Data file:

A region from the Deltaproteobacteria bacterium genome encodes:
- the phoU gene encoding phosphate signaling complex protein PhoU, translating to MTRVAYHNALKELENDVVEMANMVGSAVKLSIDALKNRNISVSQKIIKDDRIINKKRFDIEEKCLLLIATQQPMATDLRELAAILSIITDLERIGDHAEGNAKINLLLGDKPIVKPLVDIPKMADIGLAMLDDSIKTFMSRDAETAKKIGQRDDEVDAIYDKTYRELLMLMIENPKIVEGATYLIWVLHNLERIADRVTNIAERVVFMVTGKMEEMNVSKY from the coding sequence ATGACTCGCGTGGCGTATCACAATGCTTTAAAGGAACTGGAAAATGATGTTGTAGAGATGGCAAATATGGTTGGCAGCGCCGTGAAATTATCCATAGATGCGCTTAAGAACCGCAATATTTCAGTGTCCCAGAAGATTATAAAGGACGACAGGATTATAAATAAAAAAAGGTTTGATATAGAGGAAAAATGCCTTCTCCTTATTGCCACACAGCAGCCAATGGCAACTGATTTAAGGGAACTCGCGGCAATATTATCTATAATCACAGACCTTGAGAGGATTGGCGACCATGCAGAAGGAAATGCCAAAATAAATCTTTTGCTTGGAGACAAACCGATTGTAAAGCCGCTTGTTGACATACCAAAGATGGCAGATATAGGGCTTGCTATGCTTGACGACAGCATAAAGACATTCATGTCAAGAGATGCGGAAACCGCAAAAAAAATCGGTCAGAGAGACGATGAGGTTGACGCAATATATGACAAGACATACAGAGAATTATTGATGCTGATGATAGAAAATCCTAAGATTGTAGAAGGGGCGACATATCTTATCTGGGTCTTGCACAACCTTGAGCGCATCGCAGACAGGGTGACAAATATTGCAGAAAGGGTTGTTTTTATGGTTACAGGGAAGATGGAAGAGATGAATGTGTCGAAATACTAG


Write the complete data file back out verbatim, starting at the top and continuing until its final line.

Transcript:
A region from the Deltaproteobacteria bacterium genome encodes:
- the phoU gene encoding phosphate signaling complex protein PhoU, translating to MTRVAYHNALKELENDVVEMANMVGSAVKLSIDALKNRNISVSQKIIKDDRIINKKRFDIEEKCLLLIATQQPMATDLRELAAILSIITDLERIGDHAEGNAKINLLLGDKPIVKPLVDIPKMADIGLAMLDDSIKTFMSRDAETAKKIGQRDDEVDAIYDKTYRELLMLMIENPKIVEGATYLIWVLHNLERIADRVTNIAERVVFMVTGKMEEMNVSKY from the coding sequence ATGACTCGCGTGGCGTATCACAATGCTTTAAAGGAACTGGAAAATGATGTTGTAGAGATGGCAAATATGGTTGGCAGCGCCGTGAAATTATCCATAGATGCGCTTAAGAACCGCAATATTTCAGTGTCCCAGAAGATTATAAAGGACGACAGGATTATAAATAAAAAAAGGTTTGATATAGAGGAAAAATGCCTTCTCCTTATTGCCACACAGCAGCCAATGGCAACTGATTTAAGGGAACTCGCGGCAATATTATCTATAATCACAGACCTTGAGAGGATTGGCGACCATGCAGAAGGAAATGCCAAAATAAATCTTTTGCTTGGAGACAAACCGATTGTAAAGCCGCTTGTTGACATACCAAAGATGGCAGATATAGGGCTTGCTATGCTTGACGACAGCATAAAGACATTCATGTCAAGAGATGCGGAAACCGCAAAAAAAATCGGTCAGAGAGACGATGAGGTTGACGCAATATATGACAAGACATACAGAGAATTATTGATGCTGATGATAGAAAATCCTAAGATTGTAGAAGGGGCGACATATCTTATCTGGGTCTTGCACAACCTTGAGCGCATCGCAGACAGGGTGACAAATATTGCAGAAAGGGTTGTTTTTATGGTTACAGGGAAGATGGAAGAGATGAATGTGTCGAAATACTAG